‘Home Alone,’ ‘A Christmas Story,’ ‘A Charlie Brown Christmas’ are the most-rewatched holiday classics, new Yahoo News/YouGov poll shows. What makes them so beloved?

Good grief, we love A Charlie Brown Christmas.

The 25-minute animated special, featuring Charlie Brown, Lucy and — in a poignant, stand-out performance — Linus, debuted in 1965, and it’s been bringing families together ever since. It’s a must-see for many in an increasingly crowded market of holiday fare. And growing by the day on some channels. (Looking at you, Hallmark!)

According to a new Yahoo/YouGov poll, when presented with a list of 10 favorites for the yuletide season and asked to select which ones they regularly watched, respondents named Home Alone (34%), A Christmas Story (33%) and A Charlie Brown Christmas (32%) more frequently than the others. (The other titles included Rudolph the Red-Nosed Reindeer, 29%; Elf, 26%; Christmas Vacation, 25%; It’s a Wonderful Life, 24%; The Santa Clause, 24%; Miracle on 34th Street, 21%; and Die Hard, 14%. They could also answer, “none of these,” which 26% of people did.

Macaulay Culkin’s Kevin decorates a Christmas tree as Joe Pesci’s Harry looks on in the 1990 movie Home Alone. (20th Century Fox Film Corp./Courtesy: Everett Collection) (©20thCentFox/Courtesy Everett Collection)

So what is it about these titles and Christmas programming in general that makes us turn to them again and again, year after year?

Pamela Rutledge, director of the independent Media Psychology Research Center, which advocates for media and technology with a positive influence, says holiday films are beloved, first and foremost, because they make us feel something.

“They let us tap into emotions,” she tells Yahoo Entertainment. “Whether we’re laughing, crying or going ‘awwww,’ they allow us to experience the emotions associated with social validation, the power of connection, compassion and empathy.”

They’re also nostalgia triggers. Many of us have memories of watching Macaulay Culkin’s Kevin McCallister sit down to pray over his Dec. 24 dinner of macaroni and cheese before the burglars arrive, hilariously pranking the pizza delivery guy or dropping paint buckets on the very inept bad guys.

“Holiday movies tap into tradition… triggering nostalgia for ‘the good old days’ when things seemed simpler, kinder and slower,” Rutledge says. “The human brain is funny. It tends to remember happy events with a bit of fairy dust, amplifying the glow and heightening our enjoyment of positive memories. [The holiday favorites] become annual rituals, signifying the holiday season as much as Christmas carols playing at the mall.”

In other words, they grant us, for however long they run, a visit back to the past, an escape, and one that is predictable and happy. We know the characters are going to discover the true meaning of Christmas and end up bursting with love.

Peter Billingsley, second from right, stars in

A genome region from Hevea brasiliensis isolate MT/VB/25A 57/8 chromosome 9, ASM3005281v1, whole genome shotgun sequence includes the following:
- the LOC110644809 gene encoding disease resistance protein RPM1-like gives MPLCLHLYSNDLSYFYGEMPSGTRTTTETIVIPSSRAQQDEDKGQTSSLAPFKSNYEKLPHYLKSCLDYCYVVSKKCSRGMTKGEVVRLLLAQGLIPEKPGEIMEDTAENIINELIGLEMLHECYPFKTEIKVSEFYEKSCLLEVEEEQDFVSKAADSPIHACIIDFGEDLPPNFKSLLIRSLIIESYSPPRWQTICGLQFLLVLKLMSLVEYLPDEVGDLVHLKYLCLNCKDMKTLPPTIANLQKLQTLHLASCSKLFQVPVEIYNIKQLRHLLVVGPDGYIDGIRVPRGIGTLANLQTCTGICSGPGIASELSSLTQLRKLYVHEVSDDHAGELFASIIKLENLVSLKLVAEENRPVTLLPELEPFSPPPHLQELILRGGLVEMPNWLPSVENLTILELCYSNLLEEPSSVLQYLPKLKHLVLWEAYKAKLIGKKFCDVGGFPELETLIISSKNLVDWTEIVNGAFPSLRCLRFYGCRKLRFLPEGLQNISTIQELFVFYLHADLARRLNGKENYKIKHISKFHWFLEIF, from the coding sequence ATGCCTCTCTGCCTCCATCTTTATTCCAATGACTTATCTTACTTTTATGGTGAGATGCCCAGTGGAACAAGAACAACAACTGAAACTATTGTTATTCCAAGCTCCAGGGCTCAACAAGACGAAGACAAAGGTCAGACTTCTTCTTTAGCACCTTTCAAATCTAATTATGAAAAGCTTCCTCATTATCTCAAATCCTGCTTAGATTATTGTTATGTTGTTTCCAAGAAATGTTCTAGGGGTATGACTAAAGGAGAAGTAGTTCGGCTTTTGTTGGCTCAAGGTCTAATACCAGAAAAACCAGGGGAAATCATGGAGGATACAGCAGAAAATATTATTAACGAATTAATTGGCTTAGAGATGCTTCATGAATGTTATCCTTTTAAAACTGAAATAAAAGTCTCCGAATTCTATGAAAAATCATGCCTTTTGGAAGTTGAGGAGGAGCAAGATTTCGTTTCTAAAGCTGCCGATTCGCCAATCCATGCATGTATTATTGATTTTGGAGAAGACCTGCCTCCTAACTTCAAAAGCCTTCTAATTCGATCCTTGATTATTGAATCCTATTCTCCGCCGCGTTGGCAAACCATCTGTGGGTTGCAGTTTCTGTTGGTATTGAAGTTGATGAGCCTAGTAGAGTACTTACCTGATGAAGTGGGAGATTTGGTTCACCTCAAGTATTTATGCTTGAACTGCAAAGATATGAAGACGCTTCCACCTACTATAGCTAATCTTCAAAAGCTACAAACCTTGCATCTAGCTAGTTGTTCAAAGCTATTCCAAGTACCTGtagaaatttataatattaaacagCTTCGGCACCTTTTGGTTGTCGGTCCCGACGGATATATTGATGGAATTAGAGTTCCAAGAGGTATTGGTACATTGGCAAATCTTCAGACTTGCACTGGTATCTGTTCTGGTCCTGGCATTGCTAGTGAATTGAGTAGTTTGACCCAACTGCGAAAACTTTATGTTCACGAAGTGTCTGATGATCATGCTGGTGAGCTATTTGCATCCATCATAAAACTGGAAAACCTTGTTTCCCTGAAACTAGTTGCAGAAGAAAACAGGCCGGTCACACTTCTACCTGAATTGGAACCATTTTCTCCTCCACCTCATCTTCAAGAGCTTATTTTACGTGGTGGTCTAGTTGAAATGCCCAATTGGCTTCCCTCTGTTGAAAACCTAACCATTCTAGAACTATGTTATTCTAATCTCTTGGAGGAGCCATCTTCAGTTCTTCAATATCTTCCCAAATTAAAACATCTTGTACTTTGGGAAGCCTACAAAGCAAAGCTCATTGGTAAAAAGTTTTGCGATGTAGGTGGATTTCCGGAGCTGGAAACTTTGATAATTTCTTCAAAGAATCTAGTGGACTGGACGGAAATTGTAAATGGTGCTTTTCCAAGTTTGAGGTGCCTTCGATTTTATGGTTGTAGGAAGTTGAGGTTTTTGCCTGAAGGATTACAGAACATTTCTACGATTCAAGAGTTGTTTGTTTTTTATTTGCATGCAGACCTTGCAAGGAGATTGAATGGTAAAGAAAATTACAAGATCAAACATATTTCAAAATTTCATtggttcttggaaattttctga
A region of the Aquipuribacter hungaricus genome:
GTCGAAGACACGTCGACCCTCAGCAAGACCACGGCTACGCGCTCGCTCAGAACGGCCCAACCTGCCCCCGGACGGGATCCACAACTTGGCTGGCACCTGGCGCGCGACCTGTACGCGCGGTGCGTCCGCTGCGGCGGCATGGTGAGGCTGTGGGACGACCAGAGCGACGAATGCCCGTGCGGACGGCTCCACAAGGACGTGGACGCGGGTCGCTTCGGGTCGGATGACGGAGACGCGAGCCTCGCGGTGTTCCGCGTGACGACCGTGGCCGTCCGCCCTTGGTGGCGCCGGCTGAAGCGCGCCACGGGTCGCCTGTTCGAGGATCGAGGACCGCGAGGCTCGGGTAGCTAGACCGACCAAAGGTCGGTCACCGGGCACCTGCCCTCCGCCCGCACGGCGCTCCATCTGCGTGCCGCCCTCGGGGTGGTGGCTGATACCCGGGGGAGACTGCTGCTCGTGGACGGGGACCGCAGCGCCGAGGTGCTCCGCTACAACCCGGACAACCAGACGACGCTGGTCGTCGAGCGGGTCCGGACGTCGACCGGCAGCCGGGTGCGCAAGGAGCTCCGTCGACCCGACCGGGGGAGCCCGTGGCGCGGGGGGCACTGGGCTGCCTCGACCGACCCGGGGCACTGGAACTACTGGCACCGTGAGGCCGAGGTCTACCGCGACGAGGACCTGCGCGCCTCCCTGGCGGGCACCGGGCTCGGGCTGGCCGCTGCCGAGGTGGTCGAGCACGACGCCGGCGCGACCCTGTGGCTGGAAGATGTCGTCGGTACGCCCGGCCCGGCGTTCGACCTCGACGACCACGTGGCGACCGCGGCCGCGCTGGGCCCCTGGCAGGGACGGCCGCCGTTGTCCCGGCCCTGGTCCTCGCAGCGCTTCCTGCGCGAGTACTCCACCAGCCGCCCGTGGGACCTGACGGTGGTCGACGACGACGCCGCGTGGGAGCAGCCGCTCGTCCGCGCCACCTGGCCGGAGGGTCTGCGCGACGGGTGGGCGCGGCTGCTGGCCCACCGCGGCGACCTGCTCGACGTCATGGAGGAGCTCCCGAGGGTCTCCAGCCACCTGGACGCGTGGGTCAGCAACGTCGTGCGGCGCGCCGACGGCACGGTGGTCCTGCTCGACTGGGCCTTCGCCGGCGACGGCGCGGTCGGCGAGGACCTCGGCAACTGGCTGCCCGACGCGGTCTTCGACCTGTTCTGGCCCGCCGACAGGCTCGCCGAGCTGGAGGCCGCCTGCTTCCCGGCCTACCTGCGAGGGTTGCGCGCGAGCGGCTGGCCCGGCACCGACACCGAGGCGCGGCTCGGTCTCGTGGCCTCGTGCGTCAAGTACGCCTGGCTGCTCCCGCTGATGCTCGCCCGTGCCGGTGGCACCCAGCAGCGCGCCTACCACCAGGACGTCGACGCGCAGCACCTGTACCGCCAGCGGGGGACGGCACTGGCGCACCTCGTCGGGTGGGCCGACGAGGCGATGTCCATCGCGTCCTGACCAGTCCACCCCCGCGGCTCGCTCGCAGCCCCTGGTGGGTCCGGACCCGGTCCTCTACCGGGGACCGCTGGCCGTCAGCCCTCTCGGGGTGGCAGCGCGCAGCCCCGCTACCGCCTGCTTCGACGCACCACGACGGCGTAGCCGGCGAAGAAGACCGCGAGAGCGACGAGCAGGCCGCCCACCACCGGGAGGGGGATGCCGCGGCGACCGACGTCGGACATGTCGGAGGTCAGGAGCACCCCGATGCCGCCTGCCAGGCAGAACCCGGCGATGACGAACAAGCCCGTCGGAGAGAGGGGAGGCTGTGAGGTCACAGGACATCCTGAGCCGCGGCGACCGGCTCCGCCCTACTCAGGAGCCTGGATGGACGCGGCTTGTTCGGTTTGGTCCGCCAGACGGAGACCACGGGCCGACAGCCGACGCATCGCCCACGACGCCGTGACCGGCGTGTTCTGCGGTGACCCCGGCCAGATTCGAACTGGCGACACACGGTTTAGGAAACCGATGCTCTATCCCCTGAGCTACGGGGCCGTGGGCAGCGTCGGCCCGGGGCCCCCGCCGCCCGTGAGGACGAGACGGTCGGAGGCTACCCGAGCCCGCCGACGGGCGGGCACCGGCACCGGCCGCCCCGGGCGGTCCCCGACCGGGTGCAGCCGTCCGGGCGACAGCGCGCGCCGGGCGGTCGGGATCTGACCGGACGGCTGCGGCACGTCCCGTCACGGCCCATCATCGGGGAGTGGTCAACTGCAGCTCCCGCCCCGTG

Peter Billingsley, second from right, stars in A Christmas Story. (Everett Collection) (Courtesy Everett Collection)

As Rutledge notes, it’s not surprising that audiences’ favorite shows and movies from this time of year are actually beneficial to us physically. They help our hearts, because they lower stress, and up our resilience with an empathy boost and increases hope.

“Feeling good around the holidays is good for you,” she says. “It releases stress and amplifies the warm feelings that that hustle and bustle of the holidays can generate. Especially after COVID, reinforcing the sense of warmth and connection is important.”

We may cry over Charlie Brown’s sad little tree or shiver over ‘Old Man’ Marley, but we know that the story will end happily with friends and family together again.Prof. T. Makana Chock, media psychologist and communications professor at Syracuse University

Penne L. Restad, the author of the book Christmas in America: A History, notes that two of the favorite movies poll respondents chose feature children without parents. They emphasize resourcefulness but also a reliance on others. Like most holiday movies, they follow a formula.

They “tend to be safe with predictable happy endings,” explains Prof. T. Makana Chock, a media psychologist and communications professor at Syracuse University. “We may cry over Charlie Brown’s sad little tree or shiver over ‘Old Man’ Marley, but we know that the story will end happily with friends and family together again. Predictable narratives and happy endings provide a sense of comfort and can temporarily alleviate the stress of daily life.”

Thanks to Blockbuster and streaming services that followed, we can play Christmas movies — and the positive feelings they create — over and over. And over again the next year.

All this means that Christmas movies are repeatedly on the menu for families. As Restad notes, it’s easier to talk about them than subjects such as politics.

“Movies like these are small, modern touchstones of stability in an increasingly hurried and harried world,” Restad says. “They demand very little but can provide that (often gossamer) thread of connection among the viewers.”


The Yahoo Entertainment survey was conducted by YouGov using a nationally representative sample of 1,675 U.S. adults interviewed online from Nov. 9 to 13, 2023. The sample was weighted according to gender, age, race, education, 2020 election turnout and presidential vote, baseline party identification and current voter registration status. Demographic weighting targets come from the 2019 American Community Survey. Baseline party identification is the respondent’s most recent answer given prior to Nov. 1, 2022, and is weighted to the estimated distribution at that time (33% Democratic, 27% Republican). Respondents were selected from YouGov’s opt-in panel to be representative of all U.S. adults. The margin of error is approximately 2.8%.



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